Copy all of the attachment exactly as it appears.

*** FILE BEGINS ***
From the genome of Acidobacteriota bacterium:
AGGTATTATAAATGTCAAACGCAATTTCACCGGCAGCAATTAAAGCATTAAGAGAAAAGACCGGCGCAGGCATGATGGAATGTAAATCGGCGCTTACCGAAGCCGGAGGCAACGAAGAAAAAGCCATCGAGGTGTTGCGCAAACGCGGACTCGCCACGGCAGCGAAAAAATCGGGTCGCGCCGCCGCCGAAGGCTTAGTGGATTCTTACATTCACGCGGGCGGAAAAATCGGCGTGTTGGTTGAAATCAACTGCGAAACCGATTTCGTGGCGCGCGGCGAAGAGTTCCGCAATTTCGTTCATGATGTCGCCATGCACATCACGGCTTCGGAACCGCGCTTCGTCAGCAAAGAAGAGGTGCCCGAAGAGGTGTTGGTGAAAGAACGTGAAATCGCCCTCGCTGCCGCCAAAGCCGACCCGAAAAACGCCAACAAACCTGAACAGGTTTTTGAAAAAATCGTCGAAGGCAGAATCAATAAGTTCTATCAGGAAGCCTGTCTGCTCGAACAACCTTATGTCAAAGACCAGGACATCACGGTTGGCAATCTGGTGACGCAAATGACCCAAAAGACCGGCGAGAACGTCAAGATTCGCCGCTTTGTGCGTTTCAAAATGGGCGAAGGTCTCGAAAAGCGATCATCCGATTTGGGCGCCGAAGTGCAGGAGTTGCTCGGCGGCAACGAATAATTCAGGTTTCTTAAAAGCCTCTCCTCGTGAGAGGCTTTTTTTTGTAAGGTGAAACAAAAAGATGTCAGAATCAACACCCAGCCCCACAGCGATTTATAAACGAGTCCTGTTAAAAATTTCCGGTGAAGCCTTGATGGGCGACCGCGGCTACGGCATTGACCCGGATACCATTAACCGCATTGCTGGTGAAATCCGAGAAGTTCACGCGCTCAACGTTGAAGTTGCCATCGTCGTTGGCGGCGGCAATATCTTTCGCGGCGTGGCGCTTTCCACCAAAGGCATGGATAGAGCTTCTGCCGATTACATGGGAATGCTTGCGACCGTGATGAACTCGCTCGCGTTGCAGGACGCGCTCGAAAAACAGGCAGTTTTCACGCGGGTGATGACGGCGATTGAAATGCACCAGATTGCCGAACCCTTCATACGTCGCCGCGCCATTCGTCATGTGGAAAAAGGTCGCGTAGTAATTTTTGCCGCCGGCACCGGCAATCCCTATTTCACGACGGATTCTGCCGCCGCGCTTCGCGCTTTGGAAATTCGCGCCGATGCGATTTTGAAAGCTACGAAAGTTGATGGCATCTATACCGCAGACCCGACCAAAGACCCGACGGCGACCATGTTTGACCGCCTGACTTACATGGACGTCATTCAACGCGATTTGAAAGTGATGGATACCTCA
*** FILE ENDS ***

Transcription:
From the genome of Acidobacteriota bacterium:
AGGTATTATAAATGTCAAACGCAATTTCACCGGCAGCAATTAAAGCATTAAGAGAAAAGACCGGCGCAGGCATGATGGAATGTAAATCGGCGCTTACCGAAGCCGGAGGCAACGAAGAAAAAGCCATCGAGGTGTTGCGCAAACGCGGACTCGCCACGGCAGCGAAAAAATCGGGTCGCGCCGCCGCCGAAGGCTTAGTGGATTCTTACATTCACGCGGGCGGAAAAATCGGCGTGTTGGTTGAAATCAACTGCGAAACCGATTTCGTGGCGCGCGGCGAAGAGTTCCGCAATTTCGTTCATGATGTCGCCATGCACATCACGGCTTCGGAACCGCGCTTCGTCAGCAAAGAAGAGGTGCCCGAAGAGGTGTTGGTGAAAGAACGTGAAATCGCCCTCGCTGCCGCCAAAGCCGACCCGAAAAACGCCAACAAACCTGAACAGGTTTTTGAAAAAATCGTCGAAGGCAGAATCAATAAGTTCTATCAGGAAGCCTGTCTGCTCGAACAACCTTATGTCAAAGACCAGGACATCACGGTTGGCAATCTGGTGACGCAAATGACCCAAAAGACCGGCGAGAACGTCAAGATTCGCCGCTTTGTGCGTTTCAAAATGGGCGAAGGTCTCGAAAAGCGATCATCCGATTTGGGCGCCGAAGTGCAGGAGTTGCTCGGCGGCAACGAATAATTCAGGTTTCTTAAAAGCCTCTCCTCGTGAGAGGCTTTTTTTTGTAAGGTGAAACAAAAAGATGTCAGAATCAACACCCAGCCCCACAGCGATTTATAAACGAGTCCTGTTAAAAATTTCCGGTGAAGCCTTGATGGGCGACCGCGGCTACGGCATTGACCCGGATACCATTAACCGCATTGCTGGTGAAATCCGAGAAGTTCACGCGCTCAACGTTGAAGTTGCCATCGTCGTTGGCGGCGGCAATATCTTTCGCGGCGTGGCGCTTTCCACCAAAGGCATGGATAGAGCTTCTGCCGATTACATGGGAATGCTTGCGACCGTGATGAACTCGCTCGCGTTGCAGGACGCGCTCGAAAAACAGGCAGTTTTCACGCGGGTGATGACGGCGATTGAAATGCACCAGATTGCCGAACCCTTCATACGTCGCCGCGCCATTCGTCATGTGGAAAAAGGTCGCGTAGTAATTTTTGCCGCCGGCACCGGCAATCCCTATTTCACGACGGATTCTGCCGCCGCGCTTCGCGCTTTGGAAATTCGCGCCGATGCGATTTTGAAAGCTACGAAAGTTGATGGCATCTATACCGCAGACCCGACCAAAGACCCGACGGCGACCATGTTTGACCGCCTGACTTACATGGACGTCATTCAACGCGATTTGAAAGTGATGGATACCTCA